The other big source of money for banks is the FHLB, an under-the-radar network of 12 regional banks created by Congress in 1932 to help lenders finance mortgages. Lenders had borrowed a total of $840.6 billion from the FHLB system as of June 30, up 38 percent from $608 billion in the same period a year earlier.

    Treasury Secretary Henry Paulson, in a little-noticed action on Sept. 7, the day after he announced the bailout of Fannie and Freddie, extended a secured credit line to the FHLB to provide an emergency source of funding if needed.

    FHLB Advances

    Vaughan says credit from the FHLB is keeping some sick banks afloat and postponing the inevitable.

    `What’s going to happen,” he says, “is that weak banks will use FHLB advances to avoid discipline from funding markets. In some cases, that will keep their doors open longer than they otherwise would, all-the-while offloading more and more potential losses onto the FDIC and taxpayers.”

    Normally, the FDIC is no more than four initials customers see when they walk into their banks. In recent years, the agency hasn’t had to close many banks, as it collected small amounts of insurance premium payments.

    President Franklin D. Roosevelt signed the law creating the FDIC in the middle of the Depression. As part of the New Deal, Congress created a system of federal insurance to end bank runs by reassuring the public that depositing money in banks was safe. All banks paid the same rate for insurance.

    Wave of Failures

    The FDIC shares regulatory authority with other agencies. The Office of Thrift Supervision oversees federally chartered savings and loans, the Comptroller of the Currency monitors national banks, and state banking regulators review state- chartered banks.

    The FDIC is the only one of these agencies that insures deposits.

    By and large, the government’s insurance system worked until the 1980s, when thrifts went on a commercial real estate lending binge, triggering a wave of failures and consolidation that lasted from 1984 to 1992.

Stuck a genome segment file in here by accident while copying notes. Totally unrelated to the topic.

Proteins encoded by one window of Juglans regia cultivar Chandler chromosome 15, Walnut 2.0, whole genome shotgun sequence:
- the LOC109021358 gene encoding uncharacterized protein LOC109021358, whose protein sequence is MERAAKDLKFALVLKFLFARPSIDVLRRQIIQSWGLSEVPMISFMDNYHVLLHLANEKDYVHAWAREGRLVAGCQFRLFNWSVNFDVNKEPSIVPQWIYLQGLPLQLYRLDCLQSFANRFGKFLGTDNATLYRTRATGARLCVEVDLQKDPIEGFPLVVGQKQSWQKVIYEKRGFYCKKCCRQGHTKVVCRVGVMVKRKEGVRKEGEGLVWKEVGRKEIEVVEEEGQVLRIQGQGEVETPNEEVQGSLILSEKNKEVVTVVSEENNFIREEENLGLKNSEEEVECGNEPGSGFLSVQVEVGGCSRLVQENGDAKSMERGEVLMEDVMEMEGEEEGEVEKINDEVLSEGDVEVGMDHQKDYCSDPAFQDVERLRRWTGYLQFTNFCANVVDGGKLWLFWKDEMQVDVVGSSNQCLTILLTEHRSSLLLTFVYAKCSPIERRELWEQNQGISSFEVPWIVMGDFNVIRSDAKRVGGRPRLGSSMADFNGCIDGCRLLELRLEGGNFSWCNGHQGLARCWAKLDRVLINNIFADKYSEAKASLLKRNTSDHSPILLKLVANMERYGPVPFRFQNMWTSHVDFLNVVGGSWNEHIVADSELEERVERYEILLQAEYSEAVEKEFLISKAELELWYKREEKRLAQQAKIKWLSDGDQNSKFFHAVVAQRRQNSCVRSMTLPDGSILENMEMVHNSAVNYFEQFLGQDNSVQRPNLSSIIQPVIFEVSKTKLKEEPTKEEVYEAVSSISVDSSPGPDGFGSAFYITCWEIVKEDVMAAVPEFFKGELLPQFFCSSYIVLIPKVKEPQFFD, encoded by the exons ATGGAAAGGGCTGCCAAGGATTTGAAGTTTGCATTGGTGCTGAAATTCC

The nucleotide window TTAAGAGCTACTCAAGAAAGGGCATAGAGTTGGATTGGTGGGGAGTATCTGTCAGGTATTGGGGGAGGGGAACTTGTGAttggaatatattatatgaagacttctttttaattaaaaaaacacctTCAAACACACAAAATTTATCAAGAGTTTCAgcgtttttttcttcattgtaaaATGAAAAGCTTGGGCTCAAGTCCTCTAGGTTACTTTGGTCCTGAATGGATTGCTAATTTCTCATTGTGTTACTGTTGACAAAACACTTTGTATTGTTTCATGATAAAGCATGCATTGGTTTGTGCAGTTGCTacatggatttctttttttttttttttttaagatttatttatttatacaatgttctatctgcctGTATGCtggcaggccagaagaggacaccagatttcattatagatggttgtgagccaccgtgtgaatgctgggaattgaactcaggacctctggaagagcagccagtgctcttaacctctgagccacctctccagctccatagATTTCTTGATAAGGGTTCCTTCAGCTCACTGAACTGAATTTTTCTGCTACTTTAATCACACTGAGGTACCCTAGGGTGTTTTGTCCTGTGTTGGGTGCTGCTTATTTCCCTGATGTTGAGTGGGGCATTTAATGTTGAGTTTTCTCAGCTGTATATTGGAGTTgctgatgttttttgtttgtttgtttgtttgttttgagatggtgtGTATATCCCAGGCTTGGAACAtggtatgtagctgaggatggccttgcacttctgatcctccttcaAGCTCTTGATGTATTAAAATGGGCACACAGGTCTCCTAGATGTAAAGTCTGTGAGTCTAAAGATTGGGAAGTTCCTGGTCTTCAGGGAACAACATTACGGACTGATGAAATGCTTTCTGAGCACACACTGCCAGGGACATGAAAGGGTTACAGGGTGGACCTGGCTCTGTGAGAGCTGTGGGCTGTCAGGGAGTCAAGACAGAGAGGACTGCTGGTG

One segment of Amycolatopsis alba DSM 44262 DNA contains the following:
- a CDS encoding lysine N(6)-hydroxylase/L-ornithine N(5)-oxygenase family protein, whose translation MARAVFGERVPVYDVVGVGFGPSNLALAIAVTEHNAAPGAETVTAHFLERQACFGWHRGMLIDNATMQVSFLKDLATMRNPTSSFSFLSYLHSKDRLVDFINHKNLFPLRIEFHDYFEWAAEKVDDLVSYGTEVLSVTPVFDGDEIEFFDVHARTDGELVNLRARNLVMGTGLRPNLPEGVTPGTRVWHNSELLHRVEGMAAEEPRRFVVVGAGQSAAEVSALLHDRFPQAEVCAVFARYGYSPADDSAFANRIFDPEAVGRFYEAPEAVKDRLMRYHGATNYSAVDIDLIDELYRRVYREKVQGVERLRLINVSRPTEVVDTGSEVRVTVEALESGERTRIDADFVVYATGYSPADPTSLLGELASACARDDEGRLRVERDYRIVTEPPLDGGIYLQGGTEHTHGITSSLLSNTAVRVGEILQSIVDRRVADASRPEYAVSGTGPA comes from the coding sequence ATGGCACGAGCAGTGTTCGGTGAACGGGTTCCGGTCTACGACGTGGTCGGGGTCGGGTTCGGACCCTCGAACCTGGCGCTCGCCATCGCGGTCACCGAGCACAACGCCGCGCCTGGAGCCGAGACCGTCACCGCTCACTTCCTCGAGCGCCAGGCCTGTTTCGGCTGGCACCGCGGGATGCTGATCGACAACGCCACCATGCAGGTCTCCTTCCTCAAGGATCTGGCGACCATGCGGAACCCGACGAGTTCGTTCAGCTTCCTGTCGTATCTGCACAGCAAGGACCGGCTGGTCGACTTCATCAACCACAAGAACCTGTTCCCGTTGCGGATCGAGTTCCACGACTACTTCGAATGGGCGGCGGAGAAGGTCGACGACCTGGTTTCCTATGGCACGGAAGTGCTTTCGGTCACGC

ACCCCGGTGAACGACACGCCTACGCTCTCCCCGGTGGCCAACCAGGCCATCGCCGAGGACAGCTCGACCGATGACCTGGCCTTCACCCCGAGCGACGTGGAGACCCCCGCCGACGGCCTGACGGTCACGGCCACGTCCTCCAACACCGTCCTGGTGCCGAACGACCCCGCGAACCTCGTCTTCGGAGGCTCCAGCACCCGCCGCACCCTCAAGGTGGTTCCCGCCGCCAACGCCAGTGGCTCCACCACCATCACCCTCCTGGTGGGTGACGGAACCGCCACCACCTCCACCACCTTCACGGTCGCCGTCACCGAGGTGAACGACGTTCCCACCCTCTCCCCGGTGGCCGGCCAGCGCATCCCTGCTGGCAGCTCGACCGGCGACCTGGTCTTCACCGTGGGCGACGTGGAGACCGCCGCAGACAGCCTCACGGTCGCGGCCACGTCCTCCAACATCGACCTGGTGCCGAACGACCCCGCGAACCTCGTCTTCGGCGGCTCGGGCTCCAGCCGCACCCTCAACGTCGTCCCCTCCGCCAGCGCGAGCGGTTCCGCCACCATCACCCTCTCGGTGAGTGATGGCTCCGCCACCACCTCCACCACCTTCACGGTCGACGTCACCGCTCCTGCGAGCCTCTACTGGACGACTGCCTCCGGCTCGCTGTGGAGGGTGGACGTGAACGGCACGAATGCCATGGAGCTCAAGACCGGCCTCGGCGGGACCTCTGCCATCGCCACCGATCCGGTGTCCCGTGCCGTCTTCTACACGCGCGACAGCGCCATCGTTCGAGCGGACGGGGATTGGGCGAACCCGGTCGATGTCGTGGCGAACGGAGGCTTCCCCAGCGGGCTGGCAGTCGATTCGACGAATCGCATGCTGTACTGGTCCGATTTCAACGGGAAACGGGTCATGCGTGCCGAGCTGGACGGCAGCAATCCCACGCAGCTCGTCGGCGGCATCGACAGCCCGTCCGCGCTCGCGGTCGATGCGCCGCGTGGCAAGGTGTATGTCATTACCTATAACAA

In 1991, Congress changed the way FDIC premiums were assessed, requiring banks to pay rates based on how well capitalized they were for the risks they faced. As bank failures subsided to less than a dozen a year by 1995, the FDIC’s reserves began to swell.

    As a result, the agency cut to zero the premiums it charged to the 90 percent of the banks deemed safest. That free ride continued for 10 years.

    `No Good Way’

    In 2006, Congress increased insurance payments for most banks, averaging $5-$7 per $10,000 of deposits.

    The insurance premiums imposed by the FDIC on the riskiest banks — running as high as $43 per $10,000 — are still far below the rates private insurers would charge, says Sherrill Shaffer, former chief economist of the Federal Reserve Bank of New York.

    At the same time, charging struggling banks a fair price for insurance premiums may drive them into insolvency, he says.

    “That can be destabilizing,” says Shaffer, who’s now a professor of banking at the University of Wyoming in Laramie. “There’s really no good way around that. It’s an issue that policy makers and analysts have wrestled with for decades.”

    Bair says the FDIC is gearing up for the coming wave of bank failures. She says she’s developing a plan to raise insurance premiums.

    The agency’s Division of Resolutions and Receiverships has boosted authorized staffing levels by 48 percent, to 331, this year. It has hired 178 new financial specialists and called up 65 retirees for temporary service under a special program.

    Bair vs. Enron

    Bair, 54, an attorney who graduated from the University of Kansas School of Law, has challenged financial institutions as a regulator for more than a decade. President George W. Bush nominated her as chairman, and she was sworn in on June 26, 2006.